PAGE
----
Lunes, 20 de junio, 2022
In 2015 Israeli authorities arrested Ahmad Manasra, who was then 13 years old, and harshly interrogated and threatened him without a lawyer present
Israeli authorities must immediately release Ahmad Manasra, a 20-year-old Palestinian man who has developed serious mental health problems since his arrest as a child seven years ago, Amnesty International said today. On Sunday 19 June a parole board will review Ahmad Manasra’s case.
In 2015 Israeli authorities arrested Ahmad Manasra, who was then 13 years old, and harshly interrogated and threatened him without a lawyer present. He has been in prison ever since, and in solitary confinement since early November 2021. Ahmad has been diagnosed with schizophrenia, is suffering from psychotic delusions, and is severely depressed with suicidal thoughts. On Wednesday he was moved to the Ramleh prison hospital in central Israel due to his deteriorating mental state.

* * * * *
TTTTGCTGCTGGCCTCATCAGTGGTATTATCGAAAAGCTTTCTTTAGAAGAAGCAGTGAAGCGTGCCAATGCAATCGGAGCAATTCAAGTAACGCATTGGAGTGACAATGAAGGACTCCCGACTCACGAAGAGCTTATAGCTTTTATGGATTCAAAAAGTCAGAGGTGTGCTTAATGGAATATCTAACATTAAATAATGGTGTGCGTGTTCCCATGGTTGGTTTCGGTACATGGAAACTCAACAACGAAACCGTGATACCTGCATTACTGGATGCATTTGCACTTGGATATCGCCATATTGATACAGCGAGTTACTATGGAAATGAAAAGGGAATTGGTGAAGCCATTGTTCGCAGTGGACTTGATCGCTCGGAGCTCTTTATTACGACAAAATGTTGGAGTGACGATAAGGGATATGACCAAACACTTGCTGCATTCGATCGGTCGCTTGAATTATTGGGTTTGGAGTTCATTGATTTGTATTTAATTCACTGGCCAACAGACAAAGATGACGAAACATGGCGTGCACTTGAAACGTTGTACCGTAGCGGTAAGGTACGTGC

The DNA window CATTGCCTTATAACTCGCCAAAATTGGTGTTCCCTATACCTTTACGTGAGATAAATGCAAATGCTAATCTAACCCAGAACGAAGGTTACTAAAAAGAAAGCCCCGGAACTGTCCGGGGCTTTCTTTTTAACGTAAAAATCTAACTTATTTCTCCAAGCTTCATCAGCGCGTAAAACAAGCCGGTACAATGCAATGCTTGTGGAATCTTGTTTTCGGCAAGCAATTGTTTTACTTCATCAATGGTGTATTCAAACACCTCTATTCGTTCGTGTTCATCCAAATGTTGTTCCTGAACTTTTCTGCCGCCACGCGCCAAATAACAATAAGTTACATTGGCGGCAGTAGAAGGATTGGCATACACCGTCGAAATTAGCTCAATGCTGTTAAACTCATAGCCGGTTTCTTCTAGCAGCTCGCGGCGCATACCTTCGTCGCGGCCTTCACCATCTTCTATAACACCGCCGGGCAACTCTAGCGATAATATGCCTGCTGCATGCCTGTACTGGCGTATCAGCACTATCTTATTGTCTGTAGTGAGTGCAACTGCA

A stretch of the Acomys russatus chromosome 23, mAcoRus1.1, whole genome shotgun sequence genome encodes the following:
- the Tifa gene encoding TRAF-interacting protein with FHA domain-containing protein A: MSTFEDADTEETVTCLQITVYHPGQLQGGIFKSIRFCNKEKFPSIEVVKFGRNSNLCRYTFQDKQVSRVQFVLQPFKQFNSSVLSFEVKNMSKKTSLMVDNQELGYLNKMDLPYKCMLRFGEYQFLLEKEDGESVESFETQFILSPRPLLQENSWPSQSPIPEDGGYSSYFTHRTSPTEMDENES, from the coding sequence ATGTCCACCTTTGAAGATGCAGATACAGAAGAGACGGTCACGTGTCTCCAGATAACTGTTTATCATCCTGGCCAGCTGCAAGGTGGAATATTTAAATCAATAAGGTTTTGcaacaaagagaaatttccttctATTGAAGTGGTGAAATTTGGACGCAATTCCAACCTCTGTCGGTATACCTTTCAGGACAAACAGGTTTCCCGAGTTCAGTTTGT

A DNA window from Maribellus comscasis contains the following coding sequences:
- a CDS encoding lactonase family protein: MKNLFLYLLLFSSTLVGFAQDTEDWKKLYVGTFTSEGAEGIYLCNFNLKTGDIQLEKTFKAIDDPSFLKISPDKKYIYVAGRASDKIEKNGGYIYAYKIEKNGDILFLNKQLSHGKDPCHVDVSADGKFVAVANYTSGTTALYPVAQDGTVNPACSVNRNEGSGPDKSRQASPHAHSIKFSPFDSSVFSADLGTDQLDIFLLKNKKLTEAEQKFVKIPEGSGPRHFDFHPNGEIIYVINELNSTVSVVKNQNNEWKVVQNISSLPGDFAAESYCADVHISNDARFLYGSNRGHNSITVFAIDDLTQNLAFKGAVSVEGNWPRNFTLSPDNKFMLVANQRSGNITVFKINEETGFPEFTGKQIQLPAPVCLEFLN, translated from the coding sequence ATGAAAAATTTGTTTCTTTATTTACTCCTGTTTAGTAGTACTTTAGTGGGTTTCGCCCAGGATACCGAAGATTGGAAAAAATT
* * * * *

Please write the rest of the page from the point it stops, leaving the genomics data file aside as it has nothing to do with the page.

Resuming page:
“Ahmad Manasra has been subjected to a catalogue of injustices by the Israeli authorities, including deleterious effects of incarceration on his development and prolonged solitary confinement. He endured ill-treatment during interrogations, which were conducted without his parents or lawyers’ presence, and was denied the right to a fair trial. He should have been released a long time ago, yet he remains in unnecessary suffering in Israeli prisons,” said Heba Morayef, Amnesty International’s Regional Director for the Middle East and North Africa.